"Success is what you make it / Take it how it come,
A half a mil in twenties like a billion where I'm from."
This lyric—taken from "So Appalled" off of Kanye West's seminal My Beautiful Dark Twisted Fantasy album—finds rapper Pusha T musing on the subjectivity of what really defines success. For him, it might be "half a mil in twenties," but his insistence that "success is what you make it" stresses the idea that it's extremely relative.
However, according to the Merriam-Webster definition, success is not so relative, describing it as "the fact of getting or achieving wealth, respect, or fame."
Turns out that Merriam-Webster's definition has been a primary topic of concern at the Herndon, Virginia-based Strayer University, where a 2014 study from its national "Success Project Survey" revealed that more than 90 percent of Americans believe that success is more about happiness than "money, power, and fame."
According to Brian W. Jones, president of Strayer University, "Today's official definition of success doesn't reflect the reality of how Americans think about, discuss, and ultimately pursue success." To highlight the detrimental aspect of this definition, he said, "This is a dangerous notion because it can lead people to believe they are unsuccessful because they haven't amassed a certain amount of wealth and success."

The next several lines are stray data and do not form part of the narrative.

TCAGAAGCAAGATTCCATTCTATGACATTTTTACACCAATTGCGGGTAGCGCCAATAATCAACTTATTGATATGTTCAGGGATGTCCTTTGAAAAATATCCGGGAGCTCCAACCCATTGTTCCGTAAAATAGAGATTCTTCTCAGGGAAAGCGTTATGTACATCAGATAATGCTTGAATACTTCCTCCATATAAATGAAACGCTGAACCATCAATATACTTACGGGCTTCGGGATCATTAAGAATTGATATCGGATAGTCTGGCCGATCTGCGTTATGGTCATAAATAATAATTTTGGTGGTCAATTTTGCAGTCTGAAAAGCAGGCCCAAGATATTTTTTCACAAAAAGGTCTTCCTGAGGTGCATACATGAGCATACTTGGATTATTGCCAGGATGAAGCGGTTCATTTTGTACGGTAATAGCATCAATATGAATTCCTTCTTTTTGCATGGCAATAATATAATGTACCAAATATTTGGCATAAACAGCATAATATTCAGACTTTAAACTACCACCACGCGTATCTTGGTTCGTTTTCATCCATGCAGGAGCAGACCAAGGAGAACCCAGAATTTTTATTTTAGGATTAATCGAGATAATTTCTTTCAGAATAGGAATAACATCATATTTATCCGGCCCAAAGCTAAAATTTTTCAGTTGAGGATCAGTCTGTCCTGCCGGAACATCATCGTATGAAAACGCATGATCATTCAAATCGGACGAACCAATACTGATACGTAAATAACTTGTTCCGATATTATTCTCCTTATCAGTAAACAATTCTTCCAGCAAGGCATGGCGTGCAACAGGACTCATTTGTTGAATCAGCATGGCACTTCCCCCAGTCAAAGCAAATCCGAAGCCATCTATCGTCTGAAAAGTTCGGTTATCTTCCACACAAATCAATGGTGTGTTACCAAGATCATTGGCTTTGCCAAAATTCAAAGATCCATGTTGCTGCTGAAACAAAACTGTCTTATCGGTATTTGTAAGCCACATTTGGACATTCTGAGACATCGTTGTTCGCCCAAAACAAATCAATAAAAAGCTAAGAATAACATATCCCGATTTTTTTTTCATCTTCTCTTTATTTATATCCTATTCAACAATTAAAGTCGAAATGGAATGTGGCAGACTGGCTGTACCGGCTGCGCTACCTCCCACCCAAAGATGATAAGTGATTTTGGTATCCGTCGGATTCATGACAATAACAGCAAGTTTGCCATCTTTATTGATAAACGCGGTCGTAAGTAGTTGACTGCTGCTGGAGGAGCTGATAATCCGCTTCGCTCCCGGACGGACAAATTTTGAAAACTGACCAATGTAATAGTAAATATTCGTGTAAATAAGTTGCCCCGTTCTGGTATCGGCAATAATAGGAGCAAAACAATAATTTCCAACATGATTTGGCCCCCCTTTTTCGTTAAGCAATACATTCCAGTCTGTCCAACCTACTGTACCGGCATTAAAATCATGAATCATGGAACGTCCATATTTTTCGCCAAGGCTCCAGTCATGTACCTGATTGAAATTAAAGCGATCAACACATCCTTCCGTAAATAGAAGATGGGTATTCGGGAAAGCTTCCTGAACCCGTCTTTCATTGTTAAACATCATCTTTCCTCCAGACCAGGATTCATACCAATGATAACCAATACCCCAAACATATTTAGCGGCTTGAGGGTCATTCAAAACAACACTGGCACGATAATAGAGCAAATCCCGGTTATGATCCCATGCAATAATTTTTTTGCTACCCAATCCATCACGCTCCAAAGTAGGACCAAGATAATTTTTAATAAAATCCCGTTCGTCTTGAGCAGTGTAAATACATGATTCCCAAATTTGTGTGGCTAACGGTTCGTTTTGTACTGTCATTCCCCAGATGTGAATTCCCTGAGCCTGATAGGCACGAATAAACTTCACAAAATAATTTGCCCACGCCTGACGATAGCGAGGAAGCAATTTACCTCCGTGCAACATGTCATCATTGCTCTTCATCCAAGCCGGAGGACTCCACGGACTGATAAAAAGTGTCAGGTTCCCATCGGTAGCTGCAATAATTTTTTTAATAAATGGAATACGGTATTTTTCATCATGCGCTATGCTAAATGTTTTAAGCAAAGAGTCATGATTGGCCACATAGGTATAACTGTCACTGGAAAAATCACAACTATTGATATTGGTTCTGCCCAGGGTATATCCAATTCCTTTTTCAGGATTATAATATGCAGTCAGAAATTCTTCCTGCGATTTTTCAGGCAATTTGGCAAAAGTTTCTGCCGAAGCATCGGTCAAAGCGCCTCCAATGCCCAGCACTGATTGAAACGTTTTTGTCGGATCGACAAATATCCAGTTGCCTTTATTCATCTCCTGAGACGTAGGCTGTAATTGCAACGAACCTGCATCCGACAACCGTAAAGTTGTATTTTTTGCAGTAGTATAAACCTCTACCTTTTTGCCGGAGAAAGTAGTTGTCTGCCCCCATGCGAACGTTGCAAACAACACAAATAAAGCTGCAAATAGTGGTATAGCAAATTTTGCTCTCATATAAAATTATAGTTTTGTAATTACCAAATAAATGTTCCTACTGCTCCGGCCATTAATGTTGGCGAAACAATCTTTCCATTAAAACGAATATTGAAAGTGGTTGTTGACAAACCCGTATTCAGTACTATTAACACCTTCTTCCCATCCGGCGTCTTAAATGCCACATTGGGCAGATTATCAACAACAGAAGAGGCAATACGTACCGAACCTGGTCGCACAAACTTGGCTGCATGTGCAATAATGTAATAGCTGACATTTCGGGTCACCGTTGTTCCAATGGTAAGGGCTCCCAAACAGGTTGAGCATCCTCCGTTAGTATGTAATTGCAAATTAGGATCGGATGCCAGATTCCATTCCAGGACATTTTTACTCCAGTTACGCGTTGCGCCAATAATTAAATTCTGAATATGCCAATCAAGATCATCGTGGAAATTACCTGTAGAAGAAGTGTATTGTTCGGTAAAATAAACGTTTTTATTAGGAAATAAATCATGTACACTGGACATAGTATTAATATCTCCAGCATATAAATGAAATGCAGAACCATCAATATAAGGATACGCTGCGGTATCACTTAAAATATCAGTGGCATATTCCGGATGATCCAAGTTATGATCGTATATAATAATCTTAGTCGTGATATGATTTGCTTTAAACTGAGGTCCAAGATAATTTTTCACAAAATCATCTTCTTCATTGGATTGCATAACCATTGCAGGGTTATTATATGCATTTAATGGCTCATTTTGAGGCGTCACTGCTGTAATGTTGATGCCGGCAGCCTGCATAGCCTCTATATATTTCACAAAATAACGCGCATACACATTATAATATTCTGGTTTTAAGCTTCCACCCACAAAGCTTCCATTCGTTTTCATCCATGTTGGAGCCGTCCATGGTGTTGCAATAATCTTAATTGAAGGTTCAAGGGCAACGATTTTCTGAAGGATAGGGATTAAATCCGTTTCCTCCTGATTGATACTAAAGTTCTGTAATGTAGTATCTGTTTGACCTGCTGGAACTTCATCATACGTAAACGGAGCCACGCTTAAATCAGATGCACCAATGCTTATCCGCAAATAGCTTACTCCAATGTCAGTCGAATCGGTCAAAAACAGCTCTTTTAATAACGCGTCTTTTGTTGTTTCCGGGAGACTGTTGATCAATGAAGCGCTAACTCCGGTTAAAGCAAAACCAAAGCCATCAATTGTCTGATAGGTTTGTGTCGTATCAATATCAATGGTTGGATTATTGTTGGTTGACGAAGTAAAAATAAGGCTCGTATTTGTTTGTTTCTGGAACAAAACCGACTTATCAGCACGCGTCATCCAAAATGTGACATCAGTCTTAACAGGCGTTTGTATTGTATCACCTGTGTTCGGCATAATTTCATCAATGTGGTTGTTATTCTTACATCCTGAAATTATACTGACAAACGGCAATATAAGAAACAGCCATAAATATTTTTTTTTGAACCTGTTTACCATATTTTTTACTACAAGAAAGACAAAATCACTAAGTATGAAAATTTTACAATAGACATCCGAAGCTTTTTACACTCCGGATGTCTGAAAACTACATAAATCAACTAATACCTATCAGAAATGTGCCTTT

Now, Strayer University has instituted the next step by launching a new initiative called "Readdress Success" in an effort to officially get Merriam-Webster to change their outdated definition. Through the initiative's website, you can sign their Change.org petition, and, as an added incentive, Strayer University has agreed to donate $0.50 per signature to Dress for Success—a nonprofit organization that provides professional attire to disadvantaged women.
A press release for the initiative given to BusinessWire states that Strayer University has the "support of business executives, social influencers, athletes, and journalists," and that they will "also be releasing exclusive content over the next few months to inspire national and potentially global conversations about success through guest written articles and inspirational online videos featuring well-known influencers."
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